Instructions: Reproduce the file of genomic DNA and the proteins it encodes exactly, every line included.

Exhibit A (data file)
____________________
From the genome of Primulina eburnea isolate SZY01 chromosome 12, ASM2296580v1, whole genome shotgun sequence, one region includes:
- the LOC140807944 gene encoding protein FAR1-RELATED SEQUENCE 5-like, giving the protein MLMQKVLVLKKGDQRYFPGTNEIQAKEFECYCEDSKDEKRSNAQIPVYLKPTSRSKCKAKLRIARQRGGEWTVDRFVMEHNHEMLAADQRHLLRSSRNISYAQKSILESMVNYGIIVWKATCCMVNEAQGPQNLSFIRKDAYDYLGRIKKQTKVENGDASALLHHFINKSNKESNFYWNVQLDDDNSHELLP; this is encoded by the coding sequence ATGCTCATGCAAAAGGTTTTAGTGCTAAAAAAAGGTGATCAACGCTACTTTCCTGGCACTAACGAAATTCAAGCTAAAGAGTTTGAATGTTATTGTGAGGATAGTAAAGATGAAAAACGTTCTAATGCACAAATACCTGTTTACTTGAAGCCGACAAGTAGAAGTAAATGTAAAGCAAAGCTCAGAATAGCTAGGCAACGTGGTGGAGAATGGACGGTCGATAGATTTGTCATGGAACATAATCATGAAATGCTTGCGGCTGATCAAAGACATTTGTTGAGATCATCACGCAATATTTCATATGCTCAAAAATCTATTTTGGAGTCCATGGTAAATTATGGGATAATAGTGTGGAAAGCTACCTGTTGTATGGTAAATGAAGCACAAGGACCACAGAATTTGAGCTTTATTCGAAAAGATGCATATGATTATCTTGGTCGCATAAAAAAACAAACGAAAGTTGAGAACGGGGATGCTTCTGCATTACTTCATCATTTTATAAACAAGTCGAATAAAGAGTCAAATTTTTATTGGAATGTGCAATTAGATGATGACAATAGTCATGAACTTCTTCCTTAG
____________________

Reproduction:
From the genome of Primulina eburnea isolate SZY01 chromosome 12, ASM2296580v1, whole genome shotgun sequence, one region includes:
- the LOC140807944 gene encoding protein FAR1-RELATED SEQUENCE 5-like, giving the protein MLMQKVLVLKKGDQRYFPGTNEIQAKEFECYCEDSKDEKRSNAQIPVYLKPTSRSKCKAKLRIARQRGGEWTVDRFVMEHNHEMLAADQRHLLRSSRNISYAQKSILESMVNYGIIVWKATCCMVNEAQGPQNLSFIRKDAYDYLGRIKKQTKVENGDASALLHHFINKSNKESNFYWNVQLDDDNSHELLP; this is encoded by the coding sequence ATGCTCATGCAAAAGGTTTTAGTGCTAAAAAAAGGTGATCAACGCTACTTTCCTGGCACTAACGAAATTCAAGCTAAAGAGTTTGAATGTTATTGTGAGGATAGTAAAGATGAAAAACGTTCTAATGCACAAATACCTGTTTACTTGAAGCCGACAAGTAGAAGTAAATGTAAAGCAAAGCTCAGAATAGCTAGGCAACGTGGTGGAGAATGGACGGTCGATAGATTTGTCATGGAACATAATCATGAAATGCTTGCGGCTGATCAAAGACATTTGTTGAGATCATCACGCAATATTTCATATGCTCAAAAATCTATTTTGGAGTCCATGGTAAATTATGGGATAATAGTGTGGAAAGCTACCTGTTGTATGGTAAATGAAGCACAAGGACCACAGAATTTGAGCTTTATTCGAAAAGATGCATATGATTATCTTGGTCGCATAAAAAAACAAACGAAAGTTGAGAACGGGGATGCTTCTGCATTACTTCATCATTTTATAAACAAGTCGAATAAAGAGTCAAATTTTTATTGGAATGTGCAATTAGATGATGACAATAGTCATGAACTTCTTCCTTAG